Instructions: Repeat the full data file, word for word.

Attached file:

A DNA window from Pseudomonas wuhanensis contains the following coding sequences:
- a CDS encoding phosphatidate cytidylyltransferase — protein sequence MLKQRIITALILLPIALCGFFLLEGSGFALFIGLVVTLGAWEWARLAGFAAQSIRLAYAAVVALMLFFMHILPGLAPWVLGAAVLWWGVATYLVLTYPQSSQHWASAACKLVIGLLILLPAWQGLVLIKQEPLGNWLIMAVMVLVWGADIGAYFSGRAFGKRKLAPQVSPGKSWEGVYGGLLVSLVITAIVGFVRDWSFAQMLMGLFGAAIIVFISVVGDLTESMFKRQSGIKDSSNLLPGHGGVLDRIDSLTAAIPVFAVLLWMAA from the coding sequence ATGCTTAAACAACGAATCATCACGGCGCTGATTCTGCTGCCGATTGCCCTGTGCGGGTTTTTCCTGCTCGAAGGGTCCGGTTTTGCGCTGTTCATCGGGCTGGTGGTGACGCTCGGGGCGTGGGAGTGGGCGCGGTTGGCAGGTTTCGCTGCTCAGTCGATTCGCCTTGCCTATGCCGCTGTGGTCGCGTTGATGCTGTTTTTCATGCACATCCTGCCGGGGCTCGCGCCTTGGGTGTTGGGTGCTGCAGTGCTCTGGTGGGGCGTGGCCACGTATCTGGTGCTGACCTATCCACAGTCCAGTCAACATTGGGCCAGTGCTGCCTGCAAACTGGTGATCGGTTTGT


A DNA window from Pseudomonas wuhanensis contains the following coding sequences:
- a CDS encoding phosphatidate cytidylyltransferase — protein sequence MLKQRIITALILLPIALCGFFLLEGSGFALFIGLVVTLGAWEWARLAGFAAQSIRLAYAAVVALMLFFMHILPGLAPWVLGAAVLWWGVATYLVLTYPQSSQHWASAACKLVIGLLILLPAWQGLVLIKQEPLGNWLIMAVMVLVWGADIGAYFSGRAFGKRKLAPQVSPGKSWEGVYGGLLVSLVITAIVGFVRDWSFAQMLMGLFGAAIIVFISVVGDLTESMFKRQSGIKDSSNLLPGHGGVLDRIDSLTAAIPVFAVLLWMAA from the coding sequence ATGCTTAAACAACGAATCATCACGGCGCTGATTCTGCTGCCGATTGCCCTGTGCGGGTTTTTCCTGCTCGAAGGGTCCGGTTTTGCGCTGTTCATCGGGCTGGTGGTGACGCTCGGGGCGTGGGAGTGGGCGCGGTTGGCAGGTTTCGCTGCTCAGTCGATTCGCCTTGCCTATGCCGCTGTGGTCGCGTTGATGCTGTTTTTCATGCACATCCTGCCGGGGCTCGCGCCTTGGGTGTTGGGTGCTGCAGTGCTCTGGTGGGGCGTGGCCACGTATCTGGTGCTGACCTATCCACAGTCCAGTCAACATTGGGCCAGTGCTGCCTGCAAACTGGTGATCGGTTTGT